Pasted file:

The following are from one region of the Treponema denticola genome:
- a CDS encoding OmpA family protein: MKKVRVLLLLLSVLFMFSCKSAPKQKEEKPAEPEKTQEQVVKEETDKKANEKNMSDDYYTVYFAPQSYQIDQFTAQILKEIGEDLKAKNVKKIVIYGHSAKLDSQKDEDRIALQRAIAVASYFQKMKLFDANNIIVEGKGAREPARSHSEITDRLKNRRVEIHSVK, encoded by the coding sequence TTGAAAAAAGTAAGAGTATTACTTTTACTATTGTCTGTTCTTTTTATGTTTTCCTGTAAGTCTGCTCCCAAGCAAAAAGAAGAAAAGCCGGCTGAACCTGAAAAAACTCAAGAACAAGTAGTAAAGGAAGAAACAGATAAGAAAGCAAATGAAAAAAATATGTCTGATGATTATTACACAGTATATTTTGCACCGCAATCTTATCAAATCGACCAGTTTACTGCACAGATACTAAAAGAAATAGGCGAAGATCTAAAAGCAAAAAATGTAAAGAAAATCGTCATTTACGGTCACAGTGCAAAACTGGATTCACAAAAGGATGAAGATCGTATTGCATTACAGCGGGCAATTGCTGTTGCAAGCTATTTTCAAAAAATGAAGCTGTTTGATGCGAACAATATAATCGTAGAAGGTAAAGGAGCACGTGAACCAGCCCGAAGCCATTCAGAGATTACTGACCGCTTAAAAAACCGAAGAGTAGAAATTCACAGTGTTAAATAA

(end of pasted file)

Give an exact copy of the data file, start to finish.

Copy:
The following are from one region of the Treponema denticola genome:
- a CDS encoding OmpA family protein: MKKVRVLLLLLSVLFMFSCKSAPKQKEEKPAEPEKTQEQVVKEETDKKANEKNMSDDYYTVYFAPQSYQIDQFTAQILKEIGEDLKAKNVKKIVIYGHSAKLDSQKDEDRIALQRAIAVASYFQKMKLFDANNIIVEGKGAREPARSHSEITDRLKNRRVEIHSVK, encoded by the coding sequence TTGAAAAAAGTAAGAGTATTACTTTTACTATTGTCTGTTCTTTTTATGTTTTCCTGTAAGTCTGCTCCCAAGCAAAAAGAAGAAAAGCCGGCTGAACCTGAAAAAACTCAAGAACAAGTAGTAAAGGAAGAAACAGATAAGAAAGCAAATGAAAAAAATATGTCTGATGATTATTACACAGTATATTTTGCACCGCAATCTTATCAAATCGACCAGTTTACTGCACAGATACTAAAAGAAATAGGCGAAGATCTAAAAGCAAAAAATGTAAAGAAAATCGTCATTTACGGTCACAGTGCAAAACTGGATTCACAAAAGGATGAAGATCGTATTGCATTACAGCGGGCAATTGCTGTTGCAAGCTATTTTCAAAAAATGAAGCTGTTTGATGCGAACAATATAATCGTAGAAGGTAAAGGAGCACGTGAACCAGCCCGAAGCCATTCAGAGATTACTGACCGCTTAAAAAACCGAAGAGTAGAAATTCACAGTGTTAAATAA